FBI whistleblower Dr. Frederic Whitehurst issued a letter today strongly opposing the repeal of FBI whistleblower rights contained in the current Senate version of the Whistleblower Protection Enhancement Act (S. 372). This bill is currently being “hotlined” in the Senate, a process by which legislation can be passed by unanimous consent, without any formal debate or vote.
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photo credit: Jeff Wheeler, Minneapolis Star-Tribune

By: Jane Turner

I find that the most amazing part of being an FBI whistleblower is watching while FBI managers who are directly involved in misconduct, malfeasance, obstruction, or criminal activity–which whistleblowers bring to light–are rewarded, promoted, and/or given bonuses. The Director of the FBI did not even have the common courtesy to exile the

Jane Turner -- photo credit: Jeff Wheeler, Minneapolis Star-Tribune

By: Jane Turner

It is interesting that people think the whistleblowing ordeal is over once a whistleblower has been exonerated. It is never over. A whistleblower’s career is shattered, and the tag of “troublemaker”, “unpatriotic”, “snitch” or “whistleblower” follows you forever. Why? Because the organization that you blow the whistle on (in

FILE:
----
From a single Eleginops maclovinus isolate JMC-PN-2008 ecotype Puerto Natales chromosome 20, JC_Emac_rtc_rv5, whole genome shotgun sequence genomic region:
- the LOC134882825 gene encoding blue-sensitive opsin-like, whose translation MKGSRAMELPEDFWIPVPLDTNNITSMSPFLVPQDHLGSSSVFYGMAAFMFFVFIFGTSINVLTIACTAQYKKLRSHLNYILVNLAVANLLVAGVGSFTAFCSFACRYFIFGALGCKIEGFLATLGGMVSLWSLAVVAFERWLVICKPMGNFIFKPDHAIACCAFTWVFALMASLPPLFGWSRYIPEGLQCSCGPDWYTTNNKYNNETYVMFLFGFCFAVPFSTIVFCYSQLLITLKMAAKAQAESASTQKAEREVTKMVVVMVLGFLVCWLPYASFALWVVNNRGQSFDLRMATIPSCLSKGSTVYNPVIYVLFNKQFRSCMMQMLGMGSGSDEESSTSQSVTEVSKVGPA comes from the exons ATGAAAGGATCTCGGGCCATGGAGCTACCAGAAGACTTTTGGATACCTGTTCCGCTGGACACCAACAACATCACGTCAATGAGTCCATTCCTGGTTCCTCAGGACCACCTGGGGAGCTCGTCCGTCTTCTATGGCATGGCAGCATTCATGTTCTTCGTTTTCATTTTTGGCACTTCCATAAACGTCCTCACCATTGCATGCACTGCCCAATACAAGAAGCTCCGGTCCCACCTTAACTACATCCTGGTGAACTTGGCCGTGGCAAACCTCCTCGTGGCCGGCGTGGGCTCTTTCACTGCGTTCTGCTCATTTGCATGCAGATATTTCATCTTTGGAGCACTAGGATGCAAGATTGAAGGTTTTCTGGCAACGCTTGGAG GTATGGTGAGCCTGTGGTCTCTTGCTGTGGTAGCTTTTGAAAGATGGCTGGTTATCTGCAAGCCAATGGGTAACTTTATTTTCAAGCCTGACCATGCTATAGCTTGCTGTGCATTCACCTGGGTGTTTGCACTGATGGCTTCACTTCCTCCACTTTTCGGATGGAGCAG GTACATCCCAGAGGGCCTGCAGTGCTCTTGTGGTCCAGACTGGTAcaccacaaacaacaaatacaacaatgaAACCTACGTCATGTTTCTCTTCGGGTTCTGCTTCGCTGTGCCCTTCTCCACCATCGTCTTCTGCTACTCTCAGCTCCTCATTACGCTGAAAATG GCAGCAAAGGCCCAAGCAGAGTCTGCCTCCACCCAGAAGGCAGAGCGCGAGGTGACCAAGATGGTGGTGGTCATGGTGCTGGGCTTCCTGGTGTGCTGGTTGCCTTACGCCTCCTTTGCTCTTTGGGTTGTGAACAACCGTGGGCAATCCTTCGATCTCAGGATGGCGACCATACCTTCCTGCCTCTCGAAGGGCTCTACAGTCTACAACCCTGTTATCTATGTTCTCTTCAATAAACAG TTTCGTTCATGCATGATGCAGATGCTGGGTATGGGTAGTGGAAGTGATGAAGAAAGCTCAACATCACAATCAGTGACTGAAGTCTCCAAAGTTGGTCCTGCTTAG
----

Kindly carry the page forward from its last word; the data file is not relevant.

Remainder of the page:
Jane Turner -- Credit: Jeff Wheeler, Minneapolis Star-Tribune

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The Whistleblower Protection Blog is proud to present an ongoing series of blog posts by FBI whistleblower Jane Turner. Ms. Turner was a highly respected FBI Agent for 25 years. She worked the “indian country” of South Dakota and specialized in child-crimes, investigating the most heinous offenses imaginable. Despite near-impossible circumstances, Ms. Turner obtained